Breadcrumbs- When combined, these should just look like slightly darker flour i.e. there should be no lumps of butter left in the mixture.
Cheese- You can use any cheese you like for this, though I wouldn’t recommend using one that’s too creamy and not ‘solid’ enough (like Brie). I find that simple cheddar works best, or maybe red leicester but don’t be afraid to experiment!



Back to basics: Tiffin

This week has been a good week to continue the (rough) theme on my blog recently of baking simple, but classic and enjoyable bakes. When I’m stressed out with work, or am baking things for an event but don’t have much time, I often find that it’s best to go back to basics a bit. It means the recipes are easier, quicker to make and, in this case, don’t even need cooking! Tiffin is the perfect recipe for all these things- it’s the perfect tray bake! Not only does tiffin not need oven time, meaning that you can throw it together in about 10-15 minutes, but it’s also a very adjustable! This is great trait in a recipe for students, the masters of the improvised what’s-in-my-cupboard meal. Not that I’d admit it to everyone (yes Mum, of course I eat properly when I’m at uni…), I’ve made my fair share of throw-together meals in my time! Bacon strips and pot noodle? Sure! Plain pasta and plain chicken? Of course! You get the idea… and tiffin is the throw-together meal of deserts!

All the ingredients below can be swapped out for pretty much anything else, with the exception of the chocolate, butter and golden syrup (but that stuff lasts ages!). All that you need to maintain is the balance of dry ingredients, and you’re good to go. I like tiffin to be chocolatey and fudgy rather than a dryer, bisuity mix, but if you prefer it more biscuit-like, simply reduce the amount of golden syrup and butter by about 25g.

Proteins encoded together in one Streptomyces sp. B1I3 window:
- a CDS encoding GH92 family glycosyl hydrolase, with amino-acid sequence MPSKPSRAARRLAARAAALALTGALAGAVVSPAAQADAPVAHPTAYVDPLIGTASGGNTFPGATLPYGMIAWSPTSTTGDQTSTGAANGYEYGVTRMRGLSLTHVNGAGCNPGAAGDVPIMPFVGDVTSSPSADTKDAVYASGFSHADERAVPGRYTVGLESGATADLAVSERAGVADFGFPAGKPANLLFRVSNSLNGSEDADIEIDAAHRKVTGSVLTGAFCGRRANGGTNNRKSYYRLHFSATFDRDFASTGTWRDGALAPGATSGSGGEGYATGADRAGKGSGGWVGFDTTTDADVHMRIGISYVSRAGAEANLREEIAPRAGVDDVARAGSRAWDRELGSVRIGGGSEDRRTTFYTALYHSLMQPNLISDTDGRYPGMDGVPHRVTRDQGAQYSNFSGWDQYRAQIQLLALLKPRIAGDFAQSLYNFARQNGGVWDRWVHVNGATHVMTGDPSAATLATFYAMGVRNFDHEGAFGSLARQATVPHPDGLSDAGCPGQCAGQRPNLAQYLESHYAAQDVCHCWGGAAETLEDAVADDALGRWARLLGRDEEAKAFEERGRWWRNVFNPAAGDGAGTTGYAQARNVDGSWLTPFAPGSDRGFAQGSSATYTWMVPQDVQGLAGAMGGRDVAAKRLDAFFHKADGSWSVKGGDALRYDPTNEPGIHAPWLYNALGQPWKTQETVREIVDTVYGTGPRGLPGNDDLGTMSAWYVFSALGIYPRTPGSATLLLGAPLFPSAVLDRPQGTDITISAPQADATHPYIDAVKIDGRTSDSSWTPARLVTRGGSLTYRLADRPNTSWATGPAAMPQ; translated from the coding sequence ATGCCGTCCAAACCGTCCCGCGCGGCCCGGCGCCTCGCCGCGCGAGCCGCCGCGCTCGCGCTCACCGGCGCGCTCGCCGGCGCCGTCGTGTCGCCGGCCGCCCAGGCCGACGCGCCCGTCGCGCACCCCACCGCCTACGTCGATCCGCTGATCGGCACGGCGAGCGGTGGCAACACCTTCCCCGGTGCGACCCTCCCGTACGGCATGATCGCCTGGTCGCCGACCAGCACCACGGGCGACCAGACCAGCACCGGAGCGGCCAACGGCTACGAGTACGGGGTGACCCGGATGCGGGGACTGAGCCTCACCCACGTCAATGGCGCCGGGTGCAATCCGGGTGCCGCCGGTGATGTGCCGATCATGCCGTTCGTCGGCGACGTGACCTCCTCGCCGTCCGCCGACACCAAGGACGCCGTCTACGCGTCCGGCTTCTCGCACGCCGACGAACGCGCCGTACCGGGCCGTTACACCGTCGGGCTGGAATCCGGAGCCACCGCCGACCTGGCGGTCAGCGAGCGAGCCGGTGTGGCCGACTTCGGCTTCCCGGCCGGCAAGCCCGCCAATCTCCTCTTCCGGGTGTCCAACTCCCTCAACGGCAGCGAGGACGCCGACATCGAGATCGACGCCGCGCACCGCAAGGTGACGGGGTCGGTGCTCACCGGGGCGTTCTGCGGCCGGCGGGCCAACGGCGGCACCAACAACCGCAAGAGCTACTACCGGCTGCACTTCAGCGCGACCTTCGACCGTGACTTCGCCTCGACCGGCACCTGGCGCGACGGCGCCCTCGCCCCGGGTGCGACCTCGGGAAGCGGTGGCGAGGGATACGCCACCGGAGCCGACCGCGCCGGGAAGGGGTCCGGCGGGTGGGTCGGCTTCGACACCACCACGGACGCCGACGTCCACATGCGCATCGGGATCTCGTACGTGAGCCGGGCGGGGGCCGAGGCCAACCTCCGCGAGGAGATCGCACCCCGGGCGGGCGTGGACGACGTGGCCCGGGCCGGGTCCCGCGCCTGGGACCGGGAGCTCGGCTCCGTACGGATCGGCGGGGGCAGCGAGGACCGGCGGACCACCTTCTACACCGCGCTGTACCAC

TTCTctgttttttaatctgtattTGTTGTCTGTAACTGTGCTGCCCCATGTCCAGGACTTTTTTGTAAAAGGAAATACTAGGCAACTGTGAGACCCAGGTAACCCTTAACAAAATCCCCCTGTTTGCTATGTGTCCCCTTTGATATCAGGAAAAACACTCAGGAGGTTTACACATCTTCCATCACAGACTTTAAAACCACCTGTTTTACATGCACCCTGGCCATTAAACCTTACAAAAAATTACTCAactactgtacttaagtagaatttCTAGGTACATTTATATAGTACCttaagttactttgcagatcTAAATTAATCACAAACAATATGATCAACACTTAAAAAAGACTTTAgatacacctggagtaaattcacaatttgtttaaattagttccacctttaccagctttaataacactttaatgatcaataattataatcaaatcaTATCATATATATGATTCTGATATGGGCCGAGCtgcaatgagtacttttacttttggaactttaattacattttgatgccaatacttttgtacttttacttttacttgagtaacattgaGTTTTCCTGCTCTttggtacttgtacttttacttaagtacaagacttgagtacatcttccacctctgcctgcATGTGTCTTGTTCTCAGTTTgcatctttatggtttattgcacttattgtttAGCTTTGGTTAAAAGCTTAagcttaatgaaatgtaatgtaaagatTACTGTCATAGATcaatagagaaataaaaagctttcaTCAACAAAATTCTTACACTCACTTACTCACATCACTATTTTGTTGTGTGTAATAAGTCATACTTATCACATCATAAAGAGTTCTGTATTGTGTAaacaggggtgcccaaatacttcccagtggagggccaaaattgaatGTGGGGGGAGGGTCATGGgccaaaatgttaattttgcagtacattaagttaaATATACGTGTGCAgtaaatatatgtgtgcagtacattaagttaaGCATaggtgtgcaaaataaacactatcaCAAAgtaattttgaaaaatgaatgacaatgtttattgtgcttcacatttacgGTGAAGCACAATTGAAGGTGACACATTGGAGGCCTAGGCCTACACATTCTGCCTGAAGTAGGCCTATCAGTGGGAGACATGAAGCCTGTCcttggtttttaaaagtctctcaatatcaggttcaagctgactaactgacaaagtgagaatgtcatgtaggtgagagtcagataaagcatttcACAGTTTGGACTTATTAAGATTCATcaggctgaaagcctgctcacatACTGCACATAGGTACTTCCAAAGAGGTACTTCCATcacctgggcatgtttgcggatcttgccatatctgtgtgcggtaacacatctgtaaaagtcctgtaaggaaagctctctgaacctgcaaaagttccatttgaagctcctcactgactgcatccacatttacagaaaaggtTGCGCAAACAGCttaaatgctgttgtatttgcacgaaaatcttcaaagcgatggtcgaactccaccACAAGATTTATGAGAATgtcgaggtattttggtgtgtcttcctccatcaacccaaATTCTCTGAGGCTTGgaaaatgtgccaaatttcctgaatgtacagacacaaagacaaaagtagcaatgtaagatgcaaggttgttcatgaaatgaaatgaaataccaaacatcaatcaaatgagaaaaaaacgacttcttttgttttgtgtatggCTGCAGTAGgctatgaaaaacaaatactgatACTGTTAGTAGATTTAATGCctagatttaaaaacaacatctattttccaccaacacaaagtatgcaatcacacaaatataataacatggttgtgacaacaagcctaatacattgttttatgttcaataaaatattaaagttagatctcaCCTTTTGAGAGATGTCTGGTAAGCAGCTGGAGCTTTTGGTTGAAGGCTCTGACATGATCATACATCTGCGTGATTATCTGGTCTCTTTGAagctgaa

Preparation Time: 10-15 minutes


250g Digestive biscuits
200g Dark Chocolate
125g Butter
175g Golden Syrup
100g Raisins
75g Glace Cherries
75g Maltesers

A 20cm (8oz) square tin lined with greaseproof paper or cling film.


1. Crush the biscuits to fine crumbs, either by putting them in a zip-lock bag and bashing them with a rolling pin, or by hand. Leave some slightly larger chunks if you like biscuit pieces in your tiffin.
2. Put the chocolate, butter and golden syrup into a pan and melt gently until fully liquid and combined.
3. Take off the heat and add the chocolate mix to the biscuit crumbs and stir in, making sure that there’s no biscuit crumbs uncovered.
4. Add the other dry ingredients and stir until combined.